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A lucky horseshoe around Glen Rosa

A lucky horseshoe around Glen Rosa

Postby Driftwood » Wed Jul 01, 2015 11:29 pm

Corbetts included on this walk: Beinn Tarsuinn, Caisteal Abhail, Cir Mhor, Goat Fell

Date walked: 03/06/2015

Time taken: 10.5 hours

Distance: 23.5 km

Ascent: 2100m

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I have hoped/planned to visit Arran, especially some of the highest hills, for several years. With the ferry prices slashed and a longer trip to Scotland this year, I grabbed my chance and arranged a couple of nights on the island. I'd head up Kintyre towards Glen Coe on Wednesday, but left Tuesday night uncommitted, maybe to spend in Kilmartin Glen on the way.

Scottish weather can send the best-laid plans astray, especially when it takes the form of a "Winter storm" at the start of June. The ferry crossing from Ardrossan was breezy and saw a few showers falling nearby, then I enjoyed a beautiful late afternoon and evening. That was just the lull before the storm; Monday's forecast was terrible and turned out almost as badly as threatened.

Things improved a bit on Tuesday. The forecast (and weather once it occurred) weren't great, but passing showers rather than the deluge that had been Monday afternoon. I ventured over to Beinn Bharain on the northwest side of the island, enjoying a blustery day, but pining for the higher peaks just a few miles out of reach.

That was a moment of decision. I chose to remain on the island for another day, staying at the campsite in Lochranza in order to prepare for an early start the next morning, and in case of lingering weather in wilder spots. There was still a likelihood of wind and showers for Wednesday, but (I hoped as much as reasoned) conditions should be easier below 3000 feet than if I'd caught the last ferry and tried for some Munros on the mainland.

I was rudely awakened by a jackdaw intent on Twocking (or just curious of their own reflection). Once my car was safe, there was no time to waste, especially with such a promising look to the morning.
Lochranza campsite

The central hills were also taking their time to wake up, heads hidden in a coverlet of clouds. But that was white and fluffy, rather than yesterday's more menacing greys, so I didn't dally long on my drive around to Brodick.
From Glen Chalmadale

I picked a spot in the NTS car park and booted up for a 7 AM start. The morning didn't take long to feel warm, especially with beaming sunshine and while sheltered by the trees. The path is as well signposted as it is constructed, so even I wasn't tempted to wander off-course (yet).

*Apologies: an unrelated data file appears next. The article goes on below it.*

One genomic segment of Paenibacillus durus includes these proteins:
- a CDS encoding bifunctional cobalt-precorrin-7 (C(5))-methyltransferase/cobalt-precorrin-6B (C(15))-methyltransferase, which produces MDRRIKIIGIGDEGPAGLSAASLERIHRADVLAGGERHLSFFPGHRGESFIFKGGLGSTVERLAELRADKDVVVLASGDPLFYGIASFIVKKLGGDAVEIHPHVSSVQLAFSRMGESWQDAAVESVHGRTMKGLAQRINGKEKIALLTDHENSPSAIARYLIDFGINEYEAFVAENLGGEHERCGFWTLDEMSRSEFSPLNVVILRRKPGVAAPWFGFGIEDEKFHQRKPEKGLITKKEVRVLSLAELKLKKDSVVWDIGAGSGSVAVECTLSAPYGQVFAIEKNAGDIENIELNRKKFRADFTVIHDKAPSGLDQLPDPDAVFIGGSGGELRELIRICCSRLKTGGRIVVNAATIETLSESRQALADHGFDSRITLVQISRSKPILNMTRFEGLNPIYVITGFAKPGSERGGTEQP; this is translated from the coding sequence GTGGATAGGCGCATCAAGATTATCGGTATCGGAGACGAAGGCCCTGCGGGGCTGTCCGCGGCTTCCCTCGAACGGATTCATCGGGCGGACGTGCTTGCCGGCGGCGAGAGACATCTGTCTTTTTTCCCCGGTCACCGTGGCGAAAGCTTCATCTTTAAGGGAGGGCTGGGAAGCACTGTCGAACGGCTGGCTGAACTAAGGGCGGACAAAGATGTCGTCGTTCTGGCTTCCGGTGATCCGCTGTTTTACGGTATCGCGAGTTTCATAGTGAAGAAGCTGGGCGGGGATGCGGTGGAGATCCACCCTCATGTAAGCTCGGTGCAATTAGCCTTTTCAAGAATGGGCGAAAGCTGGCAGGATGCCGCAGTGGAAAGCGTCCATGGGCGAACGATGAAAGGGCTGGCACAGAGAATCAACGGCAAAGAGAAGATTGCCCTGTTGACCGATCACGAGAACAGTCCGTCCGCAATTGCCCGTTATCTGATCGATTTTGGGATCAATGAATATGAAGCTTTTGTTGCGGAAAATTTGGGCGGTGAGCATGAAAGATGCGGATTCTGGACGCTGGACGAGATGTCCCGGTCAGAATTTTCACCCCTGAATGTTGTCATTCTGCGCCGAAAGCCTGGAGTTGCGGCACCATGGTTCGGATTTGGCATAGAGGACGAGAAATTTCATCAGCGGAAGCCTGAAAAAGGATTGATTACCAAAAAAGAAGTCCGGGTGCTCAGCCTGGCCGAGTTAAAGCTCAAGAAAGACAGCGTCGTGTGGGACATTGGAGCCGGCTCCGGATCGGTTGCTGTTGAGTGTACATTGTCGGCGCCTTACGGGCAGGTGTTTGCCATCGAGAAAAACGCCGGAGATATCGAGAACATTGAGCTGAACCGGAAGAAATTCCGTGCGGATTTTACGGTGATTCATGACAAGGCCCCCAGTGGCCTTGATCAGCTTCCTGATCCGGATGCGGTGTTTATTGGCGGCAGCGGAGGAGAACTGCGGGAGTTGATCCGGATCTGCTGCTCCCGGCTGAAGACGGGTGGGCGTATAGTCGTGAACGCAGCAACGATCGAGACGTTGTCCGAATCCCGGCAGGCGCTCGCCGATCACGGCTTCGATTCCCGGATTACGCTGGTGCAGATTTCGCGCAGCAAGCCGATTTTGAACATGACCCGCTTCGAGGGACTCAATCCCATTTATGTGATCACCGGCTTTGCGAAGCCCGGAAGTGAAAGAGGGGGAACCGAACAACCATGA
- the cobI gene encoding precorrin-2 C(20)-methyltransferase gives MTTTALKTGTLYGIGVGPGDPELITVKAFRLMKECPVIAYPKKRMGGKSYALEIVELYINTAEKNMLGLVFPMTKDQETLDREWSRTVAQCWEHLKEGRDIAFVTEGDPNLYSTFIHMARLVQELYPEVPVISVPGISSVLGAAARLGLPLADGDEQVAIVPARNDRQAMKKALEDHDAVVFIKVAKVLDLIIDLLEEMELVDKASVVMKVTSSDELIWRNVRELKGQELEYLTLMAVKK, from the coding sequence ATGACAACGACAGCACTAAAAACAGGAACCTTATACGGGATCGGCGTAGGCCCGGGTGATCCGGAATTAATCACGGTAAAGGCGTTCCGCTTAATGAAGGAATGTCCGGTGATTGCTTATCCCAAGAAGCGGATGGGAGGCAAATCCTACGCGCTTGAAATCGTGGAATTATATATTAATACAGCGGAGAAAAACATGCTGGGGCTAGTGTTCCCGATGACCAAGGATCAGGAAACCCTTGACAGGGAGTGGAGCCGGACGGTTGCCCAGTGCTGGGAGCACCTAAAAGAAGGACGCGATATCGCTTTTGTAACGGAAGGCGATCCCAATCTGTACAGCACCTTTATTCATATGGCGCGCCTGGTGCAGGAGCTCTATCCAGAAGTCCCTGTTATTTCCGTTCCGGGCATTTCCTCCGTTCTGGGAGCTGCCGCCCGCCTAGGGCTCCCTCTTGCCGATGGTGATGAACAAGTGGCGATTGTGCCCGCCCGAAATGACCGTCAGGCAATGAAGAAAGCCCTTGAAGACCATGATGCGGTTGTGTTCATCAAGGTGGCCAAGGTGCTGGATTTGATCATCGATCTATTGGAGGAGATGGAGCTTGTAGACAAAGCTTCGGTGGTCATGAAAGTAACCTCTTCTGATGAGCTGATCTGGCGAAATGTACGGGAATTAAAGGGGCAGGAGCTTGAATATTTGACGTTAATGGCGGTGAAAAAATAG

Brodick castle walks

After 10-15 minutes of dense forestry, the track has turned to a path and there's some pleasant open woodland. This offered expanding views over the Cnochan burn to my left, as well as the still-distant Goatfell ahead. It still felt slightly warm for hill-climbing, prompting a few brief breaks to take a sip and some snaps.
Goatfell from Cnocan Wood

Clouds traversing from the southwest offered some respite and the breeze carrying them also helped. I kept to the built path as that swings onto the east ridge of Goatfell, joining another route from that side. The final approach to the top is made of granite boulders and tor, but looked fine going, especially in the current conditions.
Coire nam Meann

A semi-scramble (hands mostly optional) finds the white-painted trig point along with a view indicator, handily placed to support a camera for timed self-photography. The clouds were gathering, threatening to hide the tops again, so I took care of snaps before snacks.
Goatfell trig point

I'd taken slightly longer than expected so far (about 2 hours 20) and knew that had been the easy stage of the route. But I felt fresher once out of the sun (and after breakfast part 2), so decided to head north along the ridge. This descends easily for about 1/4 mile, then reaches a series of towers similar to the top of Goatfell but much smaller and steeper. I did indulge in a brief scramble, then hurried myself along a bypass path that wends beneath the rest.
Goatfell north ridge

I promptly went astray by deciding to head further north and visit Mullach Buidhe (the 830 metre top), adding at least 1/2 mile and 80-90 metres. This is another good viewpoint, though the cloud and dropping temperature nudged me into donning waterproofs soon after.